6. Damaged Brake Hose or Hydraulic Leak

Damaged Brake Hose or Hydraulic Leak

A damaged brake hose or hydraulic leak in the brake system can let air into one or more brake lines, affecting brake caliper performance. Again, you’ll feel a spongy brake pedal with grossly poor braking distance.

Sometimes, a damaged brake hose in the caliper itself will allow hydraulic brake fluid to compress the pistons. Yet the fluid doesn’t flow back when you release the brake pedal, causing the caliper to stay pressed against the rotor.

In a scenario like this, you might notice a small pool of brake fluid under or around one wheel. It will likely worsen every time you step on the brakes to the point that the red brake warning light turns on.

7. Too Much Brake Fluid Causing Brake Drag

Too Much Brake Fluid Causing Brake Drag

If you add too much brake fluid to the reservoir, the excess hydraulic pressure can cause brake drag, which affects caliper performance. In a case like this, the excessive hydraulic fluid pressure keeps the caliper pistons from fully releasing the caliper and brake pads.

If the brake drag is limited to just one or two wheels on one side of the car, you’ll feel strong pulling when you step on the brakes. When you start off again, the car will still lurch toward that side, even after you take your foot off the brake pedal. A lot of times, brake drag causes all four calipers to be slightly sticky, allowing the car to stop normally, but when you start out again, it’s stubbornly sluggish. You’ll also probably notice the dashboard throwing up poor MPG stats without any mechanical fault to the engine.

If your sticky caliper symptoms are being caused by brake drag, you’ll probably see brake fluid all the way up in the neck of the reservoir. This is a common face-palm moment experienced by many people who do their own brake job. The quick fix is using a turkey baster or a medicine syringe to extract the brake fluid down to the full line.

8. Contaminated or Old Brake Fluid

Old brake fluid contaminated by water can cause rust inside the brake caliper components causing the caliper to stick. Brake fluid has a limited lifespan and should be changed with each brake job.

In a scenario like this, you might experience a brake caliper sticking once or twice on one wheel and freeing itself eventually. Then, a few weeks or months later, another caliper starts sticking. It can leave you feeling like there are gremlins in your brake system when, really, it’s just that you forgot to replace your brake fluid during your last DIY brake job.

9. Corroded or Rusted Handbrake Cables

If your car has a mechanical handbrake, it’s possible for the control cables to rust so bad that the calipers won’t deactivate even when you release the handbrake handle. This was once a very common problem with cars, especially pickup trucks with rear drum brakes, but it can still happen in older vehicles today.

Let’s say you pull up to park on a steep incline, thinking it’s better to be safe than sorry; you pull the handbrake. When you get back to the car, you pop the handbrake and the little button on the handle, or the release switch comes away harder than usual. You might even think, “Well, I haven’t used the handbrake in a while, no big deal!”

Then you set off, and the car feels a little sluggish. You might even hear a strange hum or grinding noise from the back of the car that seems to disappear into the ambient road noise. Then you get out, and the back end of your car smells acrid, and there might even be smoke or noticeable warmth coming from the back wheels.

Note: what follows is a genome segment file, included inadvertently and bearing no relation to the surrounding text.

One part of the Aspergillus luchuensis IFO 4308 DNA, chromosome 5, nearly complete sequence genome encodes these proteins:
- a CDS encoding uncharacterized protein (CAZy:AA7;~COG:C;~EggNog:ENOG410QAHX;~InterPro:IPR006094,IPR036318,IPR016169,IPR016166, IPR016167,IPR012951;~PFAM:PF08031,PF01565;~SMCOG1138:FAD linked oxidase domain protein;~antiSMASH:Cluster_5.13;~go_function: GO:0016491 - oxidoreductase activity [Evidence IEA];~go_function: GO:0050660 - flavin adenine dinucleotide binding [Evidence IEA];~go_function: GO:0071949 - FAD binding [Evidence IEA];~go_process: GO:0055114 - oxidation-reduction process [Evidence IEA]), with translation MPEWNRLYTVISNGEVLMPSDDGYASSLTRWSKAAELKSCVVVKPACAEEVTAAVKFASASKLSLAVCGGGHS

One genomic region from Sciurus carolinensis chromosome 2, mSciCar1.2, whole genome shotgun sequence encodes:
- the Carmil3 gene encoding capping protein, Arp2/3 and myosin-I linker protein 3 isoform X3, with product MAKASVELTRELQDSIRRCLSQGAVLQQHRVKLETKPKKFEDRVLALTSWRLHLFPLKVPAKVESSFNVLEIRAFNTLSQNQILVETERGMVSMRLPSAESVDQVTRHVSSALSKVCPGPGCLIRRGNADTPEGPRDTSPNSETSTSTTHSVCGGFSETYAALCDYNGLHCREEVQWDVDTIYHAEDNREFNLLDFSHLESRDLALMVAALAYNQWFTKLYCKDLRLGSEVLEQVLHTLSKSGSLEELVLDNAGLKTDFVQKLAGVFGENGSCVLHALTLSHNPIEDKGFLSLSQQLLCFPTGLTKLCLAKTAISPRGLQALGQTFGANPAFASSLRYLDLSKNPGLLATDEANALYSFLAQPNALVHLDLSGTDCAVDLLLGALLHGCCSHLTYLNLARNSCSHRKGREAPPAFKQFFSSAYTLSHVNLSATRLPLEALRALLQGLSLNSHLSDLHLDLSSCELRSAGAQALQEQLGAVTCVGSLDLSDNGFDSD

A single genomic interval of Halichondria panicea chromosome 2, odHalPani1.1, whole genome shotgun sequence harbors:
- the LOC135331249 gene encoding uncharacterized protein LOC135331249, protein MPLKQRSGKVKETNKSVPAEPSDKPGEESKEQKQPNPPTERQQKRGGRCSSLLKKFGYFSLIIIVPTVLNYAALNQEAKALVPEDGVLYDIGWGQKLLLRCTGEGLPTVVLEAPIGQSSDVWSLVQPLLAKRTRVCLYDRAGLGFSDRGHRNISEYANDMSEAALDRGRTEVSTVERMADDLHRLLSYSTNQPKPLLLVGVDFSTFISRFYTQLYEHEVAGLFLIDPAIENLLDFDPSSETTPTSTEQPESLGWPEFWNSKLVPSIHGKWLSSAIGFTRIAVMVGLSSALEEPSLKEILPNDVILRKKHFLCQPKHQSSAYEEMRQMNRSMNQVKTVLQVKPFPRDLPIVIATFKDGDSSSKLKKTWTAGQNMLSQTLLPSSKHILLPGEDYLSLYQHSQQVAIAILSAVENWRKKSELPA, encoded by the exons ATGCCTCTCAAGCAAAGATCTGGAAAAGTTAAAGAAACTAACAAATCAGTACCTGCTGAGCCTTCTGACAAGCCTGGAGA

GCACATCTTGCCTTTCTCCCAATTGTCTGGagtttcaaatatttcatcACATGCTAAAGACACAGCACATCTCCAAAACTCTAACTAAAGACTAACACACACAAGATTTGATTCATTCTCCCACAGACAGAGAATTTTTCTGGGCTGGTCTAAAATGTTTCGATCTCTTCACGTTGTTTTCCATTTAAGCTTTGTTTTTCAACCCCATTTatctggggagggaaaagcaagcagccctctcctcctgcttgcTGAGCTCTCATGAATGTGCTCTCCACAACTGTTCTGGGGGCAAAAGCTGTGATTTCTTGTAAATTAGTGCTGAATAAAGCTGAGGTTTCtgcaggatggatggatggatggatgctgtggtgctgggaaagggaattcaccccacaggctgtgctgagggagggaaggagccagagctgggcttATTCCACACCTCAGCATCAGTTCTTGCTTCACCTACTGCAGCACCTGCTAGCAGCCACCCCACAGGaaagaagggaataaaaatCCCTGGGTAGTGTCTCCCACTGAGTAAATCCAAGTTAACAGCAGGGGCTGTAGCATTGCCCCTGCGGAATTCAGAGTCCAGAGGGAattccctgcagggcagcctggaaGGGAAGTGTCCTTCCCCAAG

Can You Free up a Stuck Brake Caliper?

If the brake caliper is seizing from a minor case of rust on the caliper pistons or caliper slides, or you’re dealing with sticky calipers caused by brake drag, you might be able to unstick it yourself. For more serious problems like severe rust or air getting in the brake lines, you’ll probably need a mechanic to replace the bad caliper and repair any other brake system.

How to Unstick a Rusted Brake Caliper

How To Fix a Seized Brake Caliper  * Sticking Brake Caliper Repair *

In the case of rust or corrosion, unsticking the caliper starts with jacking the car up, blocking it off, and removing the wheel. Then carefully spray some non-chlorinated brake cleaner like Berryman 2420 non-chlorinated brake parts cleaner on the caliper’s moving parts.

Give the brake cleaner a few minutes. A light tap or two with a hobby hammer might free the caliper. Test it with a few presses of the brake pedal. You can give the sticky caliper a thorough lube job if it moves again. Though you don’t use oil or conventional grease, you need to avoid accidentally lubricating the brake pads or rotors.

Ideally, use a synthetic, non-petroleum, or silicone-based lubricant for rubber or plastic caliper components, such as brake shims or piston boots. If you’re seeking a recommendation, I suggest purchasing Ceramic Extreme Brake Parts Lubricant on Amazon.

When lubricating any metal-to-metal brake surfaces, using a dry film lubricant with a graphite or molybdenum disulfide base is best. This includes the caliper piston(s), slides, or brake pad clips. My preferred choice for this purpose is CRC Extreme Duty Silicone Lubricant 03030.

Unsticking a Brake Caliper Caused by Brake Drag

If you recently tried to tackle your own brake job, or you know you added brake fluid to the reservoir in the past and then had new brake pads installed, then you might be dealing with a case of brake drag. You must extract some brake fluid from the reservoir with a syringe or an old turkey baster. You want to get the brake fluid out of the next and on the full line.